Bruce and Steve, I hate to be greedy but do we see a DW Griffith festival in your future?(And just think that until recently the Liberty still stood on 42nd St.)

PeterKoch
PeterKoch on July 2, 2004 at 9:36 am

Thanks, byranb, for the update on the Elgin !

PeterKoch
PeterKoch on July 2, 2004 at 9:35 am

Interesting thought, Camden, to move Film Forum to the RKO Commodore in Williamsburg, Bklyn. So the revival / avant garde movie buffs will follow the yuppies from SoHo and the East Village into the Brooklyn neighborhoods closest to Manhattan.

There are many more closed theaters on Broadway, Brooklyn, southeast of the RKO Commodore ! I would love to discuss them with you !

Camden
Camden on July 1, 2004 at 11:50 am

I love the Film Forum’s programming. By the time I’d seen 99% of their Chaplin festival back in ‘97, I was dreaming that I was Chaplin. They ran out of film to show just in time to save my sanity. The remarks here really focused something I’d never really consciously paid that much attention to, which is that the theatres really are just small screening rooms, unfortunately. They should find a better theatre; with the backing of that foundation and the surfeit of closed theatres in New York City, that shouldn’t be too difficult to do. I’d suggest trying the Commodore Theatre in Williamsburg, Brooklyn. Two huge screens with an impressive ceiling downstairs, it’s a truly magnificent theatre recently closed, and I imagine they could buy it for a song. It’s right at the JMZ subway line at Marcy Avenue, the very first stop going out of Manhattan, so it’s quite convenient to the usual clientele. It is a shame for the Film Forum’s superb screenings to be limited to such tiny screens and theatres when the situation could be fairly easily remedied, I think.

Camden

PeterKoch
PeterKoch on July 1, 2004 at 9:28 am

Bill Huelbig, I recall part of the live music then was “The Power Of Brass', in particular, the theme from "Rocky”, which has just come out the previous year. I recall an audience reaction similar to your memory.

I saw Tony Bennett at Radio City, with my wife and aunt, Friday September 28 2001, and saw “Wheel Of Fortune” being taped there, with my wife and son, around Sept. 11 2003 (a Sunday). Hokey, but fun.

Bill Huelbig
Bill Huelbig on July 1, 2004 at 9:11 am

Peter K.: I also saw “Fantasia” at Radio City Music Hall in May 1978. I remember the huge audience applauding at the end of each musical segment – what a wonderful sound that was.

PeterKoch
PeterKoch on July 1, 2004 at 9:05 am

I remember Joan Crawford in “I Saw What You Did”, now that you mention it. She played the mistress of the man who had just murdered his wife before the girls made their “fun” phone call. I think she deserved star billing. Anthony Hopkins was on screen only 27 minutes in “The Silence Of The Lambs”.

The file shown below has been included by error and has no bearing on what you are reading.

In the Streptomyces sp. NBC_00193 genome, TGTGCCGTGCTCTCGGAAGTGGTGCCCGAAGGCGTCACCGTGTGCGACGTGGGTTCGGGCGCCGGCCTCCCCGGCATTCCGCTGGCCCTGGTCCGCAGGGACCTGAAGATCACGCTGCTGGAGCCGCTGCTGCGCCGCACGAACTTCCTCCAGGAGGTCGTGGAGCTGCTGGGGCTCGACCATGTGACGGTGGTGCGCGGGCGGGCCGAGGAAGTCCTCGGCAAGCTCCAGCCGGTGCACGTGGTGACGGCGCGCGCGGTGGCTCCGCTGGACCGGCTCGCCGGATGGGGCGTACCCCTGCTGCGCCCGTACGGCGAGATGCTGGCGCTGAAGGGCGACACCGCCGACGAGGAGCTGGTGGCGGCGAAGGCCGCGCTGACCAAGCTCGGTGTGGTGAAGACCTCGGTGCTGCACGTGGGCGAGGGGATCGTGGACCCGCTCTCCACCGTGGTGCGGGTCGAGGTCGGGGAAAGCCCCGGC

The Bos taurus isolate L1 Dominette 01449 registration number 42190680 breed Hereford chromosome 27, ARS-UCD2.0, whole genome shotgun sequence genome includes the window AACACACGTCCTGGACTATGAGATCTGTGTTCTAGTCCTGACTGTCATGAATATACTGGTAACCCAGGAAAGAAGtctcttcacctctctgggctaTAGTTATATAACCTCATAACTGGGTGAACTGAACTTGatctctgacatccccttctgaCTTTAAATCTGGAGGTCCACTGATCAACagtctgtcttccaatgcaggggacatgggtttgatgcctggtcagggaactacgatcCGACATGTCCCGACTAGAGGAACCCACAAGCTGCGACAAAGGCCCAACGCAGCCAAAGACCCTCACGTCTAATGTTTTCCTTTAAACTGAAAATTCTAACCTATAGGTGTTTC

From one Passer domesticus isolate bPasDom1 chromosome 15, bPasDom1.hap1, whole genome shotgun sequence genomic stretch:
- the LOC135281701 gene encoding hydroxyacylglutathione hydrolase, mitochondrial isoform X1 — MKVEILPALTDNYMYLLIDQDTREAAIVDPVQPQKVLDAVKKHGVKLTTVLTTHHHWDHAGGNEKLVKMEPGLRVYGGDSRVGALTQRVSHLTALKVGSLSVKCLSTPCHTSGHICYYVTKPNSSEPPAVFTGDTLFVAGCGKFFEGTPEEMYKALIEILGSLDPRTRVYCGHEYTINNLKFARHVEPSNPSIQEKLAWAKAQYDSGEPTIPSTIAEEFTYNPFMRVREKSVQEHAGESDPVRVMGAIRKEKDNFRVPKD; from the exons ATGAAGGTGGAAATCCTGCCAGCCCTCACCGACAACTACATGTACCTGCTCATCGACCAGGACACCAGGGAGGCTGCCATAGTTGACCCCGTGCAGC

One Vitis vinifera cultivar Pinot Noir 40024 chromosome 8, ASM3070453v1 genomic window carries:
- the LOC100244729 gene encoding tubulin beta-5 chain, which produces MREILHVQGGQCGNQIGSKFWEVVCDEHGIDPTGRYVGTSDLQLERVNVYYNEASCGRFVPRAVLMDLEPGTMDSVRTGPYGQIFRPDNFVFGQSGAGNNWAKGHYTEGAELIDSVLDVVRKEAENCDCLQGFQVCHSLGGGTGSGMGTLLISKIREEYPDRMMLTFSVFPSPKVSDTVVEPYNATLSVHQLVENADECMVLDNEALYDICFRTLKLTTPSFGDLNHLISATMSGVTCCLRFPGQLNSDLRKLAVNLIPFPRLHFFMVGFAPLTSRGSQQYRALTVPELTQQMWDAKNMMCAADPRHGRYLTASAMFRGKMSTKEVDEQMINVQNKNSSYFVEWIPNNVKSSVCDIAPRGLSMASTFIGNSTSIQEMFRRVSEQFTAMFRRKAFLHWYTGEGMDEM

I heard about the Elgin from a friend but never went there. I thought it was near 23rd and 8th. My friend went there in 1973 or 1974 for a double bill of the Betty Boop festival and “Night Of The Living Dead”.

Bill Huelbig
Bill Huelbig on July 1, 2004 at 8:54 am

I think the drive-in speaker survived intact, but the car window sure didn’t! Another memory of that movie: Joan Crawford got star billing, but I think she was in it for about 10 minutes total.

Talking about the Biograph and the Hollywood reminds me of the Elgin Cinema, which was down around 19th St. It wasn’t the cleanest theater and it always had a funny smell, but they sure showed some great classic movies. The first time I saw “The Birds” in a theater was there – same with “Nights of Cabiria”.

PeterKoch
PeterKoch on July 1, 2004 at 5:31 am

Vincent, glad you liked the Biograph. So did I. What is your preferred scope screen to theater ratio for optimum viewing ? You read like the “El Exigente” of the cinema. Thanks for the bit about Frank Crowley and the Regency. I saw “Fantastic Voyage” and “Planet Of The Apes” on the same bill at the Regency in August 1985.

There was also a shabby little theater, called the Hollywood, on the west side of 8th Avenue between, I think, 49th and 50th Sts. where, pre-renovation, I saw a double bill of “Vertigo” and “The Birds” summer 1985.

OK I won’t watch Hennessy or Petrovka.

Bill Huelbig, thanks for the anecdote. Did your dad end up paying for the damaged drive in speaker ?

VincentParisi
VincentParisi on July 1, 2004 at 4:31 am

Peter,
I liked the Biograph very much but again the scope screen wasn’t large enough in relation to the theater.
The excellent programmer there Frank Crowley was the one who also made the Regency such a success.